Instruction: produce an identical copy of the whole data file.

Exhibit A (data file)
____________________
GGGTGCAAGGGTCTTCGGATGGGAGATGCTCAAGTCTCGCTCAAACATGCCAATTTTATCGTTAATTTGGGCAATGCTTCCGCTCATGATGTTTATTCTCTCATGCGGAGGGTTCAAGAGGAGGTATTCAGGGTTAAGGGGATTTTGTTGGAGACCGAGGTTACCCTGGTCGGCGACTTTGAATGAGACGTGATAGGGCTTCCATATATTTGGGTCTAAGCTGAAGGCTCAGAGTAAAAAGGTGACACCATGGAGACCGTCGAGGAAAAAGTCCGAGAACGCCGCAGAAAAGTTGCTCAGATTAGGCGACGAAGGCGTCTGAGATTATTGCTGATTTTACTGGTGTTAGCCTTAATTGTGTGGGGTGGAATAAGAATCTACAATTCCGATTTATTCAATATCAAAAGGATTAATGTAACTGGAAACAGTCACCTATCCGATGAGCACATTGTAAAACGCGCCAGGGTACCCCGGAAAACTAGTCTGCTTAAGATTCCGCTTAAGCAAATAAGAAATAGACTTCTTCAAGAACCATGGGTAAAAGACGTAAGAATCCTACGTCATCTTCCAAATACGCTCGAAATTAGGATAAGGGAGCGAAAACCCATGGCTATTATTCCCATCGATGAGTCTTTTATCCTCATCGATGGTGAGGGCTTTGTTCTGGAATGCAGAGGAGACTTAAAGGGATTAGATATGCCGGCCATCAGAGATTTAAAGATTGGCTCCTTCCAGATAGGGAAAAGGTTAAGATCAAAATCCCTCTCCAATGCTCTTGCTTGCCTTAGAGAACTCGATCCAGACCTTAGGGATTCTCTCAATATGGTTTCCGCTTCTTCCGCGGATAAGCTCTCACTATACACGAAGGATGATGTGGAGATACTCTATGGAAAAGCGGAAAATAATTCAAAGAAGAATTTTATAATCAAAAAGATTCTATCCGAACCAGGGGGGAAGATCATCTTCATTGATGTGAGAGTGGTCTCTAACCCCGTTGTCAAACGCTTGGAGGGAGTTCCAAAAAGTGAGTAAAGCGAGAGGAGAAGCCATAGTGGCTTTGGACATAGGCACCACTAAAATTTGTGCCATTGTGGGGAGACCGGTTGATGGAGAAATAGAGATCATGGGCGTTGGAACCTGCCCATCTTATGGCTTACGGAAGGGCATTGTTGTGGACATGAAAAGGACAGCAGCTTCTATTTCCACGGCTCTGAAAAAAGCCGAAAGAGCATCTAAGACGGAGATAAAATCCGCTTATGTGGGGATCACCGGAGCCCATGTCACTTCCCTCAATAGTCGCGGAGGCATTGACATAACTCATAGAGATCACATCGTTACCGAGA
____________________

GGGTGCAAGGGTCTTCGGATGGGAGATGCTCAAGTCTCGCTCAAACATGCCAATTTTATCGTTAATTTGGGCAATGCTTCCGCTCATGATGTTTATTCTCTCATGCGGAGGGTTCAAGAGGAGGTATTCAGGGTTAAGGGGATTTTGTTGGAGACCGAGGTTACCCTGGTCGGCGACTTTGAATGAGACGTGATAGGGCTTCCATATATTTGGGTCTAAGCTGAAGGCTCAGAGTAAAAAGGTGACACCATGGAGACCGTCGAGGAAAAAGTCCGAGAACGCCGCAGAAAAGTTGCTCAGATTAGGCGACGAAGGCGTCTGAGATTATTGCTGATTTTACTGGTGTTAGCCTTAATTGTGTGGGGTGGAATAAGAATCTACAATTCCGATTTATTCAATATCAAAAGGATTAATGTAACTGGAAACAGTCACCTATCCGATGAGCACATTGTAAAACGCGCCAGGGTACCCCGGAAAACTAGTCTGCTTAAGATTCCGCTTAAGCAAATAAGAAATAGACTTCTTCAAGAACCATGGGTAAAAGACGTAAGAATCCTACGTCATCTTCCAAATACGCTCGAAATTAGGATAAGGGAGCGAAAACCCATGGCTATTATTCCCATCGATGAGTCTTTTATCCTCATCGATGGTGAGGGCTTTGTTCTGGAATGCAGAGGAGACTTAAAGGGATTAGATATGCCGGCCATCAGAGATTTAAAGATTGGCTCCTTCCAGATAGGGAAAAGGTTAAGATCAAAATCCCTCTCCAATGCTCTTGCTTGCCTTAGAGAACTCGATCCAGACCTTAGGGATTCTCTCAATATGGTTTCCGCTTCTTCCGCGGATAAGCTCTCACTATACACGAAGGATGATGTGGAGATACTCTATGGAAAAGCGGAAAATAATTCAAAGAAGAATTTTATAATCAAAAAGATTCTATCCGAACCAGGGGGGAAGATCATCTTCATTGATGTGAGAGTGGTCTCTAACCCCGTTGTCAAACGCTTGGAGGGAGTTCCAAAAAGTGAGTAAAGCGAGAGGAGAAGCCATAGTGGCTTTGGACATAGGCACCACTAAAATTTGTGCCATTGTGGGGAGACCGGTTGATGGAGAAATAGAGATCATGGGCGTTGGAACCTGCCCATCTTATGGCTTACGGAAGGGCATTGTTGTGGACATGAAAAGGACAGCAGCTTCTATTTCCACGGCTCTGAAAAAAGCCGAAAGAGCATCTAAGACGGAGATAAAATCCGCTTATGTGGGGATCACCGGAGCCCATGTCACTTCCCTCAATAGTCGCGGAGGCATTGACATAACTCATAGAGATCACATCGTTACCGAGA